“The town has got a lot quieter.”
She said she was amazed when the authorities identified an anti-social problem which needed addressing.
However, she felt the presence of the taxi rank on Lammas Street was an issue, as it attracted revellers from across town late at night.
“You have taxis continually pulling up, and doors slamming,” she said.
Miss Aspinwall said Savannah’s had a 6am premises licence but that the venue closed earlier, with customers leaving in phases rather than all at once.
She also reckoned that premises could circumvent the licensing regime by applying for so-called temporary events notices, which allow for smaller-scale get-togethers without the need for a licence, providing advance notice was given.
“That has been going on for years,” she said.
Miss Aspinwall agreed that younger revellers’ habits had changed, with the majority not going out till late, and many having cars and therefore shunning alcohol.
“In my day you were lucky to get a car until you were 25!” she said.
The council invited more than 1,000 people and organisations to respond to its consultation on potential licensing restrictions. There were 36 responses.
One response said: “I am a resident and it is ridiculous the amount of shouting, urination, fighting in the early hours.”
Another resident said: “I have had drunks urinating and vomiting in my garden.”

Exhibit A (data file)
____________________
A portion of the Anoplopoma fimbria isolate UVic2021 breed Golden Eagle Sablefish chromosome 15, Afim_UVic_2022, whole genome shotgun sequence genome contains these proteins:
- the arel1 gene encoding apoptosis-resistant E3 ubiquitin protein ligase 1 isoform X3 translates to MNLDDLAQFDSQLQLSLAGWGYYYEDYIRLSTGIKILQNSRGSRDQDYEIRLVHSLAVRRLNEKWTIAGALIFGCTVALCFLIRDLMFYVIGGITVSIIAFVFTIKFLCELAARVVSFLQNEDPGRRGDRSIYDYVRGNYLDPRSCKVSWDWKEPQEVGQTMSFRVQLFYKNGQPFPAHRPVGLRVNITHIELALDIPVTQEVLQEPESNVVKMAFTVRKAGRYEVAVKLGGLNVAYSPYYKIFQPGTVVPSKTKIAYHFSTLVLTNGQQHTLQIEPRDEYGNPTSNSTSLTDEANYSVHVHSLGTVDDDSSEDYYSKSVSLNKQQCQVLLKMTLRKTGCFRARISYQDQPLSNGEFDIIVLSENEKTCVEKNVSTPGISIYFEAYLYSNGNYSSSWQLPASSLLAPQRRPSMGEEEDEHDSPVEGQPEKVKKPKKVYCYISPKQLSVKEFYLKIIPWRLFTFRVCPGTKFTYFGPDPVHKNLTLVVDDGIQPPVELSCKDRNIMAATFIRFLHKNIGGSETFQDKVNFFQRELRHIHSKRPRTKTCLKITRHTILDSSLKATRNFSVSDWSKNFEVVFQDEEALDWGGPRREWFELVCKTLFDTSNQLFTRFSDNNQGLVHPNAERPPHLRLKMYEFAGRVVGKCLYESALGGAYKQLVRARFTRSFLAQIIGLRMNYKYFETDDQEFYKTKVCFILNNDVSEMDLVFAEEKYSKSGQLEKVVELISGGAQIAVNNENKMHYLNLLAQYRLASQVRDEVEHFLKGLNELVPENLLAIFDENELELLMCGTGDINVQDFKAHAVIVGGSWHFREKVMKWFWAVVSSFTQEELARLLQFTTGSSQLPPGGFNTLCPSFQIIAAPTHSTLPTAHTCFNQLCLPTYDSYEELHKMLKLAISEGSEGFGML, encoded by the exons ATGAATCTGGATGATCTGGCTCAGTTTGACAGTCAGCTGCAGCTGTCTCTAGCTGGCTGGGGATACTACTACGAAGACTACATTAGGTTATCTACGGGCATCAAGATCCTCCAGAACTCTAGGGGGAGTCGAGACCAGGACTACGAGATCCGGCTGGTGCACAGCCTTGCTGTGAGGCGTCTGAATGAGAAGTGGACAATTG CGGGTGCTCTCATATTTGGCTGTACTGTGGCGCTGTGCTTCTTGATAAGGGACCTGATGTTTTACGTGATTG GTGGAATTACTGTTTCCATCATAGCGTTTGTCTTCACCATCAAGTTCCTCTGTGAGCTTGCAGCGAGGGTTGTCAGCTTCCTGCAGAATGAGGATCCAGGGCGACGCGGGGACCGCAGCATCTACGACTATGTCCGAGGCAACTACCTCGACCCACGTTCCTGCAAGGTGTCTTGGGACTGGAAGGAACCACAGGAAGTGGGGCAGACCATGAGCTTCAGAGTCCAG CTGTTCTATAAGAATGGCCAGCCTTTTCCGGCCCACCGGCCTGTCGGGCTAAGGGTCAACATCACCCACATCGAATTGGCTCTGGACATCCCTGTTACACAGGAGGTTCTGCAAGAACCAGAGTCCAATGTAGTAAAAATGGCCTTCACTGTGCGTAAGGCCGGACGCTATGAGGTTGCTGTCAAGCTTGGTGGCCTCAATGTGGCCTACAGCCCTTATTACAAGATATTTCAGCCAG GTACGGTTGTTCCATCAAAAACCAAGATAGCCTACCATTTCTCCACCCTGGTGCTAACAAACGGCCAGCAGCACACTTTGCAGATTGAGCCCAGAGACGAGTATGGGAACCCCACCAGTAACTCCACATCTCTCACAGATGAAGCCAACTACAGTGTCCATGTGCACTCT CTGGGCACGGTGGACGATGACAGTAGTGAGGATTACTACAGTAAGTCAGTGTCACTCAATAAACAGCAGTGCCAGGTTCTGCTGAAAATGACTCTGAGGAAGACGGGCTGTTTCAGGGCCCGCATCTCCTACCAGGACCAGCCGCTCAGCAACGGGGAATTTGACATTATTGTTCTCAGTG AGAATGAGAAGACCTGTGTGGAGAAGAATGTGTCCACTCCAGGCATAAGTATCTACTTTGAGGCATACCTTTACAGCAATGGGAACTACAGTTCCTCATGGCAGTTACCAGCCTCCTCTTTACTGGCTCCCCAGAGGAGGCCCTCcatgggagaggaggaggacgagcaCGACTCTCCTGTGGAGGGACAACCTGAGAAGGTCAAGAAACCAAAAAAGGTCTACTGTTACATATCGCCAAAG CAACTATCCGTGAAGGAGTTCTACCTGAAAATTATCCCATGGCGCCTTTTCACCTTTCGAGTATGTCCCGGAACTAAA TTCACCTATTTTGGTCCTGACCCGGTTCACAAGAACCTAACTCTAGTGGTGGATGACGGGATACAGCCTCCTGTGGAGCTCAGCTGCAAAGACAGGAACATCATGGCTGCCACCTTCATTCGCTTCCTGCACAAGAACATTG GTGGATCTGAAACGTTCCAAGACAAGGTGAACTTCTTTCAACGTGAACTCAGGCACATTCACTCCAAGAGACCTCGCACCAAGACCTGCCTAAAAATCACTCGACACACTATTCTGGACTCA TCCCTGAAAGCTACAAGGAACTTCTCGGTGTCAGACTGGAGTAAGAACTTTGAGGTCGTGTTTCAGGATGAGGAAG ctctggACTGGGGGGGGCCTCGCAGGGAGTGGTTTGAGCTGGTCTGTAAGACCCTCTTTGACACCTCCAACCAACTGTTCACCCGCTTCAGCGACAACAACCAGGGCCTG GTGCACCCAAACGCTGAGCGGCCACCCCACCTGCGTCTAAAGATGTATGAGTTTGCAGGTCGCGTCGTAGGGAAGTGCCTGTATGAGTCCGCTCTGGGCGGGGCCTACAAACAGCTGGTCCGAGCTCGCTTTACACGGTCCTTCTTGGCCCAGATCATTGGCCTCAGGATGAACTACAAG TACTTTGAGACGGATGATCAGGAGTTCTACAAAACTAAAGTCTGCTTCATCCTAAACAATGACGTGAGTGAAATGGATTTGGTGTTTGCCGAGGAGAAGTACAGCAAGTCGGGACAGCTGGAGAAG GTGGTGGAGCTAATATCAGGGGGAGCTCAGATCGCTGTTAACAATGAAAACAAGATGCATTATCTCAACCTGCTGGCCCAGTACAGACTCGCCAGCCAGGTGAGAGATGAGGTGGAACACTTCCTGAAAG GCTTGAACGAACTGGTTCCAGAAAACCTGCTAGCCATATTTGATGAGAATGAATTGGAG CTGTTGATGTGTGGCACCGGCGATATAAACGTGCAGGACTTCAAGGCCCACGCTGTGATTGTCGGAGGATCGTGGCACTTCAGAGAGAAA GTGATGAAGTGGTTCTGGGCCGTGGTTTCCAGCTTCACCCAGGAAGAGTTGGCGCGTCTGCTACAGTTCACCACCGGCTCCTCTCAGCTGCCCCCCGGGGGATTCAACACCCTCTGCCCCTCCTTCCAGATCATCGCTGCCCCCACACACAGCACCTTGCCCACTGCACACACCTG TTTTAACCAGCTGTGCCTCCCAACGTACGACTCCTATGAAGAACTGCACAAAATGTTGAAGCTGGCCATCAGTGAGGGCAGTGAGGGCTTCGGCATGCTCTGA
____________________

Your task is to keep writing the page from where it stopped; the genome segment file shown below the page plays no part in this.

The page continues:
Another respondent said the Tesco Extra store off nearby Morfa Lane should be included in any restriction, while another said pub and nightclub staff should be stricter when drunk customers asked to be served.
Others said the problem would be displaced to other streets if restrictions were implemented, but Dyfed-Powys Police said the evidence suggested otherwise.
Carmarthen taxi driver Umaar Hameed has been picking up passengers on Lammas Street for two years.
He said there was a noticeable number of people who appeared to be under the influence of drugs, as well as alcohol.
“You do feel scared,” he said.
Mr Hameed said four passengers he picked up late on New Year’s Day were talking about strangling and making hand gestures accordingly, for no apparent reason.
“Their conversation was not making any sense at all,” he said.
He also said taxi drivers felt extra responsibility to make sure people on their own, especially women, got home safely.
He added that, on the whole, people were good customers.
“Mostly they are chatty and friendly,” he said.
During the period between January 1, 2016, and March 31, 2018, nearly half the 262 alcohol-related crimes recorded between 10pm and 6am in Carmarthen town were in Lammas Street.
Over the past two years there have been 226 crimes reported in Lammas Street, three-quarters of which were between the hours of 10pm and 6am.
In addition there were 125 incidents of anti-social behaviour reported on the street between these hours.
The figures are contained in Carmarthenshire Council’s licensing policy, which now has restrictions for Lammas Street as well as for Station Road, Llanelli.
The policy said there was “clear evidence” of alcohol-related crime and disorder by people who had bought alcohol on Lammas Street.
It added that late-night food outlets were causing a greater concentration of people than would otherwise be the case, and that these issues had been raised previously during Lammas Street licence applications.